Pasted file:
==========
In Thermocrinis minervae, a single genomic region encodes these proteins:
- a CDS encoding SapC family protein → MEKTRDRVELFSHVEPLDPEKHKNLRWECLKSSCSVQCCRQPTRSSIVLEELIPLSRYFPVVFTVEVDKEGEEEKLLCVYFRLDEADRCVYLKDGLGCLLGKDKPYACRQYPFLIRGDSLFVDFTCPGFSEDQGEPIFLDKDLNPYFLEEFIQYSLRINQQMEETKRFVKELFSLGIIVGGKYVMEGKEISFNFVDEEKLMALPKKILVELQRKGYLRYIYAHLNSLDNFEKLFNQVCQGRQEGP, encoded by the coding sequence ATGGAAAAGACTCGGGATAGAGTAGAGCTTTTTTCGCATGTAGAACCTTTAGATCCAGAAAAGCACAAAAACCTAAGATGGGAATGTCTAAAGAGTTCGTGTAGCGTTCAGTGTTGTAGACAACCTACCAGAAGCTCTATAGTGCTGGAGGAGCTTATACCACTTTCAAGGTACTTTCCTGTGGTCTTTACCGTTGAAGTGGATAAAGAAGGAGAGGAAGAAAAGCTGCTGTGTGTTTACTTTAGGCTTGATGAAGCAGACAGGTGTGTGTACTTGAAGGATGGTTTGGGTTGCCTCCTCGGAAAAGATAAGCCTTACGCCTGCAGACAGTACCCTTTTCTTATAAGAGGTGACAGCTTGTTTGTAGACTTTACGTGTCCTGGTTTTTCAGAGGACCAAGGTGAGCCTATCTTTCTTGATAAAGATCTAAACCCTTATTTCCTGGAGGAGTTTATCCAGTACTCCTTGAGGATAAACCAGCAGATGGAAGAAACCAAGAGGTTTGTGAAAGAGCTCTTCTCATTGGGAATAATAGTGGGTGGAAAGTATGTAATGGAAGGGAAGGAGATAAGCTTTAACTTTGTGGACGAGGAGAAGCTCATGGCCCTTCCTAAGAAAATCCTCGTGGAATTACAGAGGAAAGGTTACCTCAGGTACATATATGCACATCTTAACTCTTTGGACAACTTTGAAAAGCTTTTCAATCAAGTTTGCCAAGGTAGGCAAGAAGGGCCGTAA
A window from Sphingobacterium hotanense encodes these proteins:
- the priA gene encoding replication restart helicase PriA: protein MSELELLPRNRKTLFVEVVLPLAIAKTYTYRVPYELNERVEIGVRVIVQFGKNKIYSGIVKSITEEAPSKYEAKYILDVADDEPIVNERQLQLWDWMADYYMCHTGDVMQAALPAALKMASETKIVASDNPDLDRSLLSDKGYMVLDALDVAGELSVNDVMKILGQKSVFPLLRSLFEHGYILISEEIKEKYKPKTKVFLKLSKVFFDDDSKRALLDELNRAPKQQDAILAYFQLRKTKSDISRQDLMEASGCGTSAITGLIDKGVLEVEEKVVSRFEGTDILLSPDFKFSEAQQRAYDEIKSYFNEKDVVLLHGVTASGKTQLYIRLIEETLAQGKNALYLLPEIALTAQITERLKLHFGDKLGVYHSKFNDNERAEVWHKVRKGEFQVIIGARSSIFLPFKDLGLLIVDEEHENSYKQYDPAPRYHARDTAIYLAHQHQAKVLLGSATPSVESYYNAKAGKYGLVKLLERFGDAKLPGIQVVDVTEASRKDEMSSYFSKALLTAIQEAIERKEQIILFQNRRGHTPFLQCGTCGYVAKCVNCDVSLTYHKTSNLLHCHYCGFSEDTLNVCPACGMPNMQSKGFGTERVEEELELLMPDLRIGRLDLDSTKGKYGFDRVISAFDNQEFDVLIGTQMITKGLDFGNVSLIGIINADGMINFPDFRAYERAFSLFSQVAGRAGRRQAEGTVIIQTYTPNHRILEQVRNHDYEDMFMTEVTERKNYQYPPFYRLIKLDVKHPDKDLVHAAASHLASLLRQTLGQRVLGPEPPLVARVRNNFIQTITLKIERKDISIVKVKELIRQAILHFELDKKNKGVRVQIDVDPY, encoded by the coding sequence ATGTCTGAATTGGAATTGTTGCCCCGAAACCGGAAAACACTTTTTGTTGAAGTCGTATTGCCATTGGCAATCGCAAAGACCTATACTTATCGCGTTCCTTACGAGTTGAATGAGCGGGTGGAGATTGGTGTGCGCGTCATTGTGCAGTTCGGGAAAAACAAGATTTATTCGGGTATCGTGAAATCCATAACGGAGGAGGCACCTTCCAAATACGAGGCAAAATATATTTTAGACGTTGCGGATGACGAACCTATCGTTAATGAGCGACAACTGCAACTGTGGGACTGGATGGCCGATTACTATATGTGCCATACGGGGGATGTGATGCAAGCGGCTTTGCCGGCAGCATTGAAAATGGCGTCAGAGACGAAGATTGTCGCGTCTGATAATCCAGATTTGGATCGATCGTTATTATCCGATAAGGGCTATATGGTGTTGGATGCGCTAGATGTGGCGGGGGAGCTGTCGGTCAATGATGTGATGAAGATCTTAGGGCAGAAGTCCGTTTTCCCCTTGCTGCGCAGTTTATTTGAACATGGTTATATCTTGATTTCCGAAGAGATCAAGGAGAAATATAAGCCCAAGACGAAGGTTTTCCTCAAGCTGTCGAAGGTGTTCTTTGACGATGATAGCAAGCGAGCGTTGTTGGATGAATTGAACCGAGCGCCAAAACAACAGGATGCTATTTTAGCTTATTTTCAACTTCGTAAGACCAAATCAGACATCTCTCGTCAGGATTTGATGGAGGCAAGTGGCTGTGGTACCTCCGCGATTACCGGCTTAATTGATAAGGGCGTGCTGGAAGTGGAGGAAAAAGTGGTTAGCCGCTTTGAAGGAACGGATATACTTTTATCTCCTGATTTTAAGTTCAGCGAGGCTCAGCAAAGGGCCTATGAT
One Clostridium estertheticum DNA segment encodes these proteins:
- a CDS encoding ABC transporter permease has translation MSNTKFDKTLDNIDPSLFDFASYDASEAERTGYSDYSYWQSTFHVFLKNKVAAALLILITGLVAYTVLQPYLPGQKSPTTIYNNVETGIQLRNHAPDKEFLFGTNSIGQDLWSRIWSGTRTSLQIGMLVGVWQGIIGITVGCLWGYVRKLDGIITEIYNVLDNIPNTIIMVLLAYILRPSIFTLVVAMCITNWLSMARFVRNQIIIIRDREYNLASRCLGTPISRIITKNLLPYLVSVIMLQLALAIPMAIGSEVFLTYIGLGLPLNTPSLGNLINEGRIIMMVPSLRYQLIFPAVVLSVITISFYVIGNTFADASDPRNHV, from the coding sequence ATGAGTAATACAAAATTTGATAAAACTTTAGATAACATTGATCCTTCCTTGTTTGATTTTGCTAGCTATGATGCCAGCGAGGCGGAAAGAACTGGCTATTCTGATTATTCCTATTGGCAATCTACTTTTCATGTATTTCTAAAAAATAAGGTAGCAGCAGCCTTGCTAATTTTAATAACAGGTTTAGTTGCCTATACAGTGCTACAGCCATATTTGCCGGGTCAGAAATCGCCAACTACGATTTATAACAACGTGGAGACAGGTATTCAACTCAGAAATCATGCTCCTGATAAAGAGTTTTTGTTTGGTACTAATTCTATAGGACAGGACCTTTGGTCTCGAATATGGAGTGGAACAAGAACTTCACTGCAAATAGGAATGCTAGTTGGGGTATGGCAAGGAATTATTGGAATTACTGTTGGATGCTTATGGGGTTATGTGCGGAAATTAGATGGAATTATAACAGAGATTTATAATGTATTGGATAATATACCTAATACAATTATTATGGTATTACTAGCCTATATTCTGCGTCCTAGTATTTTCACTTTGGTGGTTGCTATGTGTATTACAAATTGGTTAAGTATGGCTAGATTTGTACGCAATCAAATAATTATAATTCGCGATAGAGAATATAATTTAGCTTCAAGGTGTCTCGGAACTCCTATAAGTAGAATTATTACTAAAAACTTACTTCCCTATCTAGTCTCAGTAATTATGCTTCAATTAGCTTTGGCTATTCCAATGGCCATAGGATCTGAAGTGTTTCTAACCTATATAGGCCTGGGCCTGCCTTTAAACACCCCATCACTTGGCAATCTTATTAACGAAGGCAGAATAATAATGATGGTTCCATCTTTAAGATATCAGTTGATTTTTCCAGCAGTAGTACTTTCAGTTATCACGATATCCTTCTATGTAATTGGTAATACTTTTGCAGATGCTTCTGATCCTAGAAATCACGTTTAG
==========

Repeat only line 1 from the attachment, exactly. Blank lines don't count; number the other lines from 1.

In Thermocrinis minervae, a single genomic region encodes these proteins: